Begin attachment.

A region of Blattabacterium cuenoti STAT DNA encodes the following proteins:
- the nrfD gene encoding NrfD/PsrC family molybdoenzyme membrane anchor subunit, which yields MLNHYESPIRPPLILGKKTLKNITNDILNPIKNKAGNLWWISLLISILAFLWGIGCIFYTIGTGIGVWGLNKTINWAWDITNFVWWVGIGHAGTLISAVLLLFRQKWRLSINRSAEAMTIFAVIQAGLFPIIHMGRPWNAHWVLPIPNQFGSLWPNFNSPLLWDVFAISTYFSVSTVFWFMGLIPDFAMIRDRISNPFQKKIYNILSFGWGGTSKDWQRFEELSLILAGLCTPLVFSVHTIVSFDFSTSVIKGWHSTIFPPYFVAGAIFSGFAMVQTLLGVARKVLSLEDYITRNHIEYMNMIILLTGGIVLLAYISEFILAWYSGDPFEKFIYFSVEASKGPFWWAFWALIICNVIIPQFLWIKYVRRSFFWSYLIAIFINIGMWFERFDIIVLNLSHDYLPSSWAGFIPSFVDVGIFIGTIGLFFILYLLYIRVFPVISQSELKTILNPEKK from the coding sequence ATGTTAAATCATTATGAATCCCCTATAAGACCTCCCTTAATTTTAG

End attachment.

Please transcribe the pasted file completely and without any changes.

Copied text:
A region of Blattabacterium cuenoti STAT DNA encodes the following proteins:
- the nrfD gene encoding NrfD/PsrC family molybdoenzyme membrane anchor subunit, which yields MLNHYESPIRPPLILGKKTLKNITNDILNPIKNKAGNLWWISLLISILAFLWGIGCIFYTIGTGIGVWGLNKTINWAWDITNFVWWVGIGHAGTLISAVLLLFRQKWRLSINRSAEAMTIFAVIQAGLFPIIHMGRPWNAHWVLPIPNQFGSLWPNFNSPLLWDVFAISTYFSVSTVFWFMGLIPDFAMIRDRISNPFQKKIYNILSFGWGGTSKDWQRFEELSLILAGLCTPLVFSVHTIVSFDFSTSVIKGWHSTIFPPYFVAGAIFSGFAMVQTLLGVARKVLSLEDYITRNHIEYMNMIILLTGGIVLLAYISEFILAWYSGDPFEKFIYFSVEASKGPFWWAFWALIICNVIIPQFLWIKYVRRSFFWSYLIAIFINIGMWFERFDIIVLNLSHDYLPSSWAGFIPSFVDVGIFIGTIGLFFILYLLYIRVFPVISQSELKTILNPEKK from the coding sequence ATGTTAAATCATTATGAATCCCCTATAAGACCTCCCTTAATTTTAG